Nearly Half a Million Japanese in Shelters

With the world’s attention riveted on the unfolding nuclear crisis in northeast Japan, the more immediate toll from the powerful earthquake and tsunami continued to mount on Thursday, as more deaths were confirmed, more foreigners prepared to leave the country and more of the disaster’s wide-reaching effects came into focus.

Japanese officials said confirmed deaths had climbed on Thursday to 5,692, and that the names of 9,506 people missing and unaccounted for had been registered. But many thousands more are believed missing.

Nearly a week after the earthquake struck, the national police agency said that more than 452,000 people were staying in schools and other shelters, where supplies of fuel, medicine and other necessities were running short.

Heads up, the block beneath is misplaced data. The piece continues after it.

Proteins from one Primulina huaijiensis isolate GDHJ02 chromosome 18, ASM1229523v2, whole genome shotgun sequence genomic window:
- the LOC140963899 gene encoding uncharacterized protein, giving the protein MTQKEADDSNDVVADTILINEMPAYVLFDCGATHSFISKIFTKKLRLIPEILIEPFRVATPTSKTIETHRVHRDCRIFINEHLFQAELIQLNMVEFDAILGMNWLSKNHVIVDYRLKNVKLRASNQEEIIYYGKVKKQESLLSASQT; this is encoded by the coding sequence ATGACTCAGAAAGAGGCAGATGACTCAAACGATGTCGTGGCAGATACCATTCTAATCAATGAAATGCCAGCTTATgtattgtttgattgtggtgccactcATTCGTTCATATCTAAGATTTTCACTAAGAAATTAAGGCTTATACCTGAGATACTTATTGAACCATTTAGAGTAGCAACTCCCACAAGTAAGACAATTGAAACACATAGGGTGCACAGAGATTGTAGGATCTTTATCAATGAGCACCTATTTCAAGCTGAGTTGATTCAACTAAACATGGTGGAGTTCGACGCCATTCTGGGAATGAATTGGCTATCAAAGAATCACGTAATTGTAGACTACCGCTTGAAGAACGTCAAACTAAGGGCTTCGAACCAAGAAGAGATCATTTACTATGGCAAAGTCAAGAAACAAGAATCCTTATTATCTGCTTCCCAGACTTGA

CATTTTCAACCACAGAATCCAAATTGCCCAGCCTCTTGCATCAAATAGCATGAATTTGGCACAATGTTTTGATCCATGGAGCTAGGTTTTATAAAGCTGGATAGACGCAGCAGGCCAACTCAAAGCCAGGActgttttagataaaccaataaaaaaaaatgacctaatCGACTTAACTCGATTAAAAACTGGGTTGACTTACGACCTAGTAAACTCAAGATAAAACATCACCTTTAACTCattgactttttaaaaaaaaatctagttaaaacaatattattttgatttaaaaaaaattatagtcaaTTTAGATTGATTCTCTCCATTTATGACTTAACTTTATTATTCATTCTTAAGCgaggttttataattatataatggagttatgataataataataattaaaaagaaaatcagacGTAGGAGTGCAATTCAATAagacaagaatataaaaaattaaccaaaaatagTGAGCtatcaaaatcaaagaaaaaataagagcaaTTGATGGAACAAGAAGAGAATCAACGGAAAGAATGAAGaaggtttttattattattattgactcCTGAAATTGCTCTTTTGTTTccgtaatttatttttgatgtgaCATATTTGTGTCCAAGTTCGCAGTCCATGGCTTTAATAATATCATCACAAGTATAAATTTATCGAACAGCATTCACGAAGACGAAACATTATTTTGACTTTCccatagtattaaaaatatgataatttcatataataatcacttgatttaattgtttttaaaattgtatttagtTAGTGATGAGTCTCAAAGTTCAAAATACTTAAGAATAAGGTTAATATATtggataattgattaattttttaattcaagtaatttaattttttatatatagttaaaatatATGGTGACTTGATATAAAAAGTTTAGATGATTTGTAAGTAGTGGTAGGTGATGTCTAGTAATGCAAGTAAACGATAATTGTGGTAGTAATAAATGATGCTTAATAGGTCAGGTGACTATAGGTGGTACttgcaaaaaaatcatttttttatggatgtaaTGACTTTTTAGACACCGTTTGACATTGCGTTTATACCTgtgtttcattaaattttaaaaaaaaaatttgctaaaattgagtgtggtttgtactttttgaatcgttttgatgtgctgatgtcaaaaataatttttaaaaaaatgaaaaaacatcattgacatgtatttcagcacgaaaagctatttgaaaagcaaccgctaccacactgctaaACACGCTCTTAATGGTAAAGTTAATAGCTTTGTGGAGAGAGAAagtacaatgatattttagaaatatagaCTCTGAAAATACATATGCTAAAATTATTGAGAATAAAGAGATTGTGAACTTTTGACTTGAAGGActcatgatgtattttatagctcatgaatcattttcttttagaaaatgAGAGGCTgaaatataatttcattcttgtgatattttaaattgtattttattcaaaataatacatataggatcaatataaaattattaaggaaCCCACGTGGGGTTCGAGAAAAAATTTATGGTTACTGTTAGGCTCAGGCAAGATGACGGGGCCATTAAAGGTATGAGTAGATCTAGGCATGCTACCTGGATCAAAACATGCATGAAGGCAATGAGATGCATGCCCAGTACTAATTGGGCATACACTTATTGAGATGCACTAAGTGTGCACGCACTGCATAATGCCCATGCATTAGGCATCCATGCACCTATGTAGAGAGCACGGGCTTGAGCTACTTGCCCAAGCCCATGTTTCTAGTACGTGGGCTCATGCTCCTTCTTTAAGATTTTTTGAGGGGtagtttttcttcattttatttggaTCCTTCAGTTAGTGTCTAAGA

In a tsunami-battered neighborhood in Sendai, the major city nearest the quake’s epicenter, there is still no running water. One resident, Noriko Sawaki, told The Associated Press that just living day to day was exhausting. “It’s frustrating, because we don’t have a goal, something to strive for,” she said. “This just keeps on going.”

In a smaller town, Kesennuma, people stood in long lines after a supermarket, picked bare over the last few days, got a delivery of supplies that included instant rice packets and diapers. The NHK broadcasting network reported that each person was limited to 10 items.

Foreign governments stepped up efforts to move their citizens out of harm’s way or out of Japan entirely.

Read the rest of the story: Nearly Half a Million Japanese in Shelters, as DeathTolls Rise.

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